Contemporary music trends: The new niceness, aesthetic brutalism, and spectralism explained.

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July 11 2011 6:55 AM

A Grand Tour of Contemporary Music

All the new noise explained.

(Continued from Page 2)

Finally there is a new generation of composers who have fled as far as possible from the old avant-garde and offer the public a warm, fuzzy embrace. Composer Andy Vores has dubbed this aesthetic the new niceness. It can be really pretty. At its worst, new niceness would suit a commercial for gummy bears. Somebody who's ridden a flair for the pretty to a nice career is Boston's Michael Gandolfi. Here's a clip from his Y2K Compliant, played by Gil Rose and the Boston Modern Orchestra Project:

New niceness made the map definitively last year when Jennifer Higdon's mellifluous Violin Concerto won the Pulitzer Prize. It may not have been since the '50s that a piece this attractive in the old-fashioned sense of the word last won the big P. Here's the climax of the second movement, played by the impeccable Hilary Hahn, who the year before won a Grammy with the Schoenberg Violin Concerto (which she made sound as nice as it's ever going to). The orchestra is the Royal Liverpool Philharmonic under Vasily Petrenko, and the clip is courtesy of Deutsche Grammophon.

Higdon and Gandolfi are members of what's become known as the "Atlanta School," because they've been championed by Atlanta Symphony conductor Robert Spano. Another member is Osvaldo Golijov, much of whose celebrated Passion of St. Mark sounds like salsa on steroids.

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The current scene in all the arts is chaos and anarchy on every hand, but as the Chinese or somebody says, in danger there is opportunity. If I'm right that there's a youngish and hipish audience who respond to the noisier sort of music, that's surely to the good. Go to YouTube and listen to Murail, Grisey, and the late Italian composer Giacinto Scelsi, who's just now getting the attention he deserves. (Here's a taste of Scelsi, the uncanny first movement of his Uaxuctum.)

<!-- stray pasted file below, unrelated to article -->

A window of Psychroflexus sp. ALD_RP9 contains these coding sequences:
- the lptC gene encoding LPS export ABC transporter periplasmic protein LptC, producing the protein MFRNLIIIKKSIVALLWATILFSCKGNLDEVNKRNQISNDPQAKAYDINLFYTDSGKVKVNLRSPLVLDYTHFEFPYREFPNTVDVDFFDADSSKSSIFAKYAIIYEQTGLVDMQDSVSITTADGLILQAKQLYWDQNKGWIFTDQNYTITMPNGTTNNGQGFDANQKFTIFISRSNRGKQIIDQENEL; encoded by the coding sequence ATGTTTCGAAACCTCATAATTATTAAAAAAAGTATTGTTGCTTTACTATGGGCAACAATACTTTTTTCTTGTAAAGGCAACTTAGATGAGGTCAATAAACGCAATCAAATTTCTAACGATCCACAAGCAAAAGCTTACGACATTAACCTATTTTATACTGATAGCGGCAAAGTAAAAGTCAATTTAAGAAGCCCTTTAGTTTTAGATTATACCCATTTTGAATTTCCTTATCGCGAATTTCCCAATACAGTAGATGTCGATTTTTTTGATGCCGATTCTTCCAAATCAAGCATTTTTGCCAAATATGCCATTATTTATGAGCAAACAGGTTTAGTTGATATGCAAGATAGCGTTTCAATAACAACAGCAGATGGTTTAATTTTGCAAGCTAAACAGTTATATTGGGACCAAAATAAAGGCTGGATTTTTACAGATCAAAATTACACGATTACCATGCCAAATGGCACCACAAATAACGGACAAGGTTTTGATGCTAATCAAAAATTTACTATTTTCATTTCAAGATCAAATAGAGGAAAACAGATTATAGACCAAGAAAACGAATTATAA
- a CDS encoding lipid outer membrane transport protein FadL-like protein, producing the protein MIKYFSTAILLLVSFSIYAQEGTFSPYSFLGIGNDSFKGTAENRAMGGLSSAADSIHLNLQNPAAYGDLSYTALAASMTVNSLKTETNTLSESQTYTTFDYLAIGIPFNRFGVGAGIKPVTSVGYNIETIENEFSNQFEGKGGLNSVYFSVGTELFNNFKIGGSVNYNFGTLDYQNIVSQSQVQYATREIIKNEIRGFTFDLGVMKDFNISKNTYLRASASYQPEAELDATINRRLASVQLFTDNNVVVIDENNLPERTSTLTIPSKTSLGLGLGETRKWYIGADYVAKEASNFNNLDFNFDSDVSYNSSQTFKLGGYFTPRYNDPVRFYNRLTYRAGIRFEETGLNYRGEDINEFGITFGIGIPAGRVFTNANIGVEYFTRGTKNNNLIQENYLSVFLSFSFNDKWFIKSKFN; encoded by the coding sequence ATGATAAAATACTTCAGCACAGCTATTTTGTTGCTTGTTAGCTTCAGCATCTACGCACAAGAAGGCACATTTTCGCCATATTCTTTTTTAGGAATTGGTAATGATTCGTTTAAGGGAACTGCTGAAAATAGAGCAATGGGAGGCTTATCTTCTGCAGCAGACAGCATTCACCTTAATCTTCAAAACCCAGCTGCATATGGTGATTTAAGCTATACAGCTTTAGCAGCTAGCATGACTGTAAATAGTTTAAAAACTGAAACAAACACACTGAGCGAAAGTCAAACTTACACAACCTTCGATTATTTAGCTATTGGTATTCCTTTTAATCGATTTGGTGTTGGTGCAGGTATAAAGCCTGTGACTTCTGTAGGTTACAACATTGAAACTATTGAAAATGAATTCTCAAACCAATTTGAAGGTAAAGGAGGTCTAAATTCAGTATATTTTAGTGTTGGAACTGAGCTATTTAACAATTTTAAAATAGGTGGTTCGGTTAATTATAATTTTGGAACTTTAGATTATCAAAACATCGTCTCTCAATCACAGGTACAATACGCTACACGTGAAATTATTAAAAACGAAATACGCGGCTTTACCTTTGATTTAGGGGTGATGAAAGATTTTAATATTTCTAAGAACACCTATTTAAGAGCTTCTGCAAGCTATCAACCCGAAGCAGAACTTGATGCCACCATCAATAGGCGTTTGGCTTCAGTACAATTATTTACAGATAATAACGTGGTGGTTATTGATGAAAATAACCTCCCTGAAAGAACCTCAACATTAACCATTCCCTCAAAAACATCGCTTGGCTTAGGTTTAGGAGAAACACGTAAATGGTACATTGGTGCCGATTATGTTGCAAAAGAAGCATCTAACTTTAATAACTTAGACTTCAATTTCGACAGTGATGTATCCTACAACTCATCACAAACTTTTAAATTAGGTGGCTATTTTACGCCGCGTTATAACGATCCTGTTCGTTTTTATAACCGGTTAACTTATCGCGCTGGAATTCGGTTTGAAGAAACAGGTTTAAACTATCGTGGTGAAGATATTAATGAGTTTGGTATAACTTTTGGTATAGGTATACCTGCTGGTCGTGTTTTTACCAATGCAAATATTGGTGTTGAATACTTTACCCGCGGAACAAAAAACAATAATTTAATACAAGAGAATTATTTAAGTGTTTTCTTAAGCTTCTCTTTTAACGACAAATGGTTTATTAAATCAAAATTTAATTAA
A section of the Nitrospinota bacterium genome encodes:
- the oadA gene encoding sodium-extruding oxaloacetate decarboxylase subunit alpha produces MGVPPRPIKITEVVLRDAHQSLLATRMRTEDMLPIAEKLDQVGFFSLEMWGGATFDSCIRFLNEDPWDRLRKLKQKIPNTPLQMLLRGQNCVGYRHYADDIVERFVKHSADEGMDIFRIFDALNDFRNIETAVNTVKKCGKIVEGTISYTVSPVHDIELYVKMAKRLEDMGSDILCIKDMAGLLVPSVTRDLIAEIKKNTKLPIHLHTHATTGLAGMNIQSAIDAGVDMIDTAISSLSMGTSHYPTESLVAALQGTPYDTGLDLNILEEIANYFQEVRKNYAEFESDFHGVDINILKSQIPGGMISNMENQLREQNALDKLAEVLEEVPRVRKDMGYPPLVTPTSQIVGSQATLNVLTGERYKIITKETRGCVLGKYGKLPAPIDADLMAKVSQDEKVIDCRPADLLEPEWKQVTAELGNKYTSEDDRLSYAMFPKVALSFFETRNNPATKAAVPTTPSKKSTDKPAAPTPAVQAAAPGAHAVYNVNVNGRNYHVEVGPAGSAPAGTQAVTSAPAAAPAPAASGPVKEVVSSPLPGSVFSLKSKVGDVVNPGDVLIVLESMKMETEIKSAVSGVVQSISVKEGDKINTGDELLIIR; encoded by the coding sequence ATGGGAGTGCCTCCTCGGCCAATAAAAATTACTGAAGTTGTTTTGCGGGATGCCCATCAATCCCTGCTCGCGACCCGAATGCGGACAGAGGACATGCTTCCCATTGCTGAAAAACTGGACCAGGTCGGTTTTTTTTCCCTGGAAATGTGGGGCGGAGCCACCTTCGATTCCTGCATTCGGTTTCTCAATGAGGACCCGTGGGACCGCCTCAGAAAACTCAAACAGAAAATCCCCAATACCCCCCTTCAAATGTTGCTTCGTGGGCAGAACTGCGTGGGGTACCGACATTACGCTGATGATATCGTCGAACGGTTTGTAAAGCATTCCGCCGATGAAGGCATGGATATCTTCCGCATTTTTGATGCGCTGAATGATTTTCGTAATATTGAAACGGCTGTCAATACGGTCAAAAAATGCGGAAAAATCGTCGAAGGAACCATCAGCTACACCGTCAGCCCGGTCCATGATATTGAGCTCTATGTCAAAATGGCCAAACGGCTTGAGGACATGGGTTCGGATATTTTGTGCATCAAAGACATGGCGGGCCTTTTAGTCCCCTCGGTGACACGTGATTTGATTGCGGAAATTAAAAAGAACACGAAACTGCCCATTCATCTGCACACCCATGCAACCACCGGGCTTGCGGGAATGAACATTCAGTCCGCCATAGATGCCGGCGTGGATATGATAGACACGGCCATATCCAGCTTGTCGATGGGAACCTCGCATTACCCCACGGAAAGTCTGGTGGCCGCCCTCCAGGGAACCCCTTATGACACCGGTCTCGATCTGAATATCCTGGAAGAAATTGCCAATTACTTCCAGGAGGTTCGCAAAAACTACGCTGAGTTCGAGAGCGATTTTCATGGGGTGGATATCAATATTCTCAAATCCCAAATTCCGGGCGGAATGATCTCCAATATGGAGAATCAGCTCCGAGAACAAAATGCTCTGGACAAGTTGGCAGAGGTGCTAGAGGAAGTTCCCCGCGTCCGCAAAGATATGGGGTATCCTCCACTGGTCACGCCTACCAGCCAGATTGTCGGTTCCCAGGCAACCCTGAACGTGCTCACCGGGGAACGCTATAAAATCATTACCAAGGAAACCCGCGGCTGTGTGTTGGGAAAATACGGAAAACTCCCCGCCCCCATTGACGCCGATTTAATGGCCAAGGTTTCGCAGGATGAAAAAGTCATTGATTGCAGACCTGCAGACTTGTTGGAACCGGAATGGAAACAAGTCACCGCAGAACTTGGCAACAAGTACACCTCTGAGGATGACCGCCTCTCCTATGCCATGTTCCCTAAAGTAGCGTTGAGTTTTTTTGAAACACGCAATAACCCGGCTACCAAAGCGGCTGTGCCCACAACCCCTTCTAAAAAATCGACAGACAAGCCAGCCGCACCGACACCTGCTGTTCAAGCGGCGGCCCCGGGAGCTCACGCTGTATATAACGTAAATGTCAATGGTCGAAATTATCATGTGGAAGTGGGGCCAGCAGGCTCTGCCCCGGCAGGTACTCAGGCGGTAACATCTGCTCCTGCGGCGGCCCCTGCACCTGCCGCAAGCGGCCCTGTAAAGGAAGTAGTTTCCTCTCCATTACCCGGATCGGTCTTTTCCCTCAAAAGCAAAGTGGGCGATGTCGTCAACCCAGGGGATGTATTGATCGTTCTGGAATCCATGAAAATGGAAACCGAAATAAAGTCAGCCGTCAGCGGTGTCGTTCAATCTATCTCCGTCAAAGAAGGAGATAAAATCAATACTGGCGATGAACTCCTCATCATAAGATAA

Read the rapturous comments on these composers and note their tone. One rave ends with the reminder, "smoke dope everyday."

That Schoenberg wins Grammys and sells recordings, and Jennifer Higdon wins a Pulitzer, and Ligeti at his most riotous sells out the Philharmonic—these are all good things. The audience for the noisier stuff may end up going backward from Le Grand Macabre to Stravinsky, Bartók, Schoenberg, and Ives. After that they might be forced to admit that they're actually into classical music, and who knows what might happen then.

Here's two cents more. The archetypal avant-garde sensibility was captured in the dictum "Make it good or make it bad, but make it new." I suggest that it's time to take that attitude out behind the barn and shoot it. Standing in the middle of the sometimes interesting chaos and anarchy that is the scene in all the arts, I suggest in its place: Make it old or make it new, but for chrissake make it good. Over the years one has encountered too many splendidly innovative, yet boring and annoying works of art. Besides, as a prominent composer noted, with a touch of despair, about 25 years ago: "It's hard to make a revolution when, two revolutions ago, they already said anything goes." Making the same point with more hope, the great Japanese composer Toru Takemitsu said to me around that same time: "We are free now." He meant free of musical ideologies of left or right, tonal or atonal, and so on. There are advantages in anarchy.

At the same time we should keep in mind that, in the end, what's truly new and also truly good is the best of all. Stravinsky's Sacre du printemps will always be unique, hair-raising, and revolutionary. And while labels can be useful, often the most interesting artists are unclassifiable. The most apt description of Franz Kafka is "Kafkaesque." The best label for Charles Ives is "Ivesian." (Of course, the lingering postmodern sensibility says there's no such thing as "good" and "bad." This is essentially the aesthetic foundation of the current farrago in the arts, everyone speaking his or her own language and only the law of the jungle to decide who wins. To which I answer: If you really believe there's no good and bad, that wisdom, skill, talent, and judgment don't make any difference, next time you need an operation, hire me. I'm as good a surgeon as anybody, and I'll give you a deal on it.)

Voilà, my survey and my modest proposals. File this one with articles on "The Sorry State of the Arts" going back 400 years. For my part, I view all this with a certain distance, looking for things that excite me whatever their aesthetic and not judging the product by the label. I don't like minimalist or conceptual art except for the ones I like, etc. Labels can be handy, or you might not know the sugar from the cyanide. But what matters is what's inside.

Correction, July 11, 2011: This article originally misidentified the band that performed the hit "Yummy Yummy Yummy I've Got Love in My Tummy." (Return to the corrected sentence.)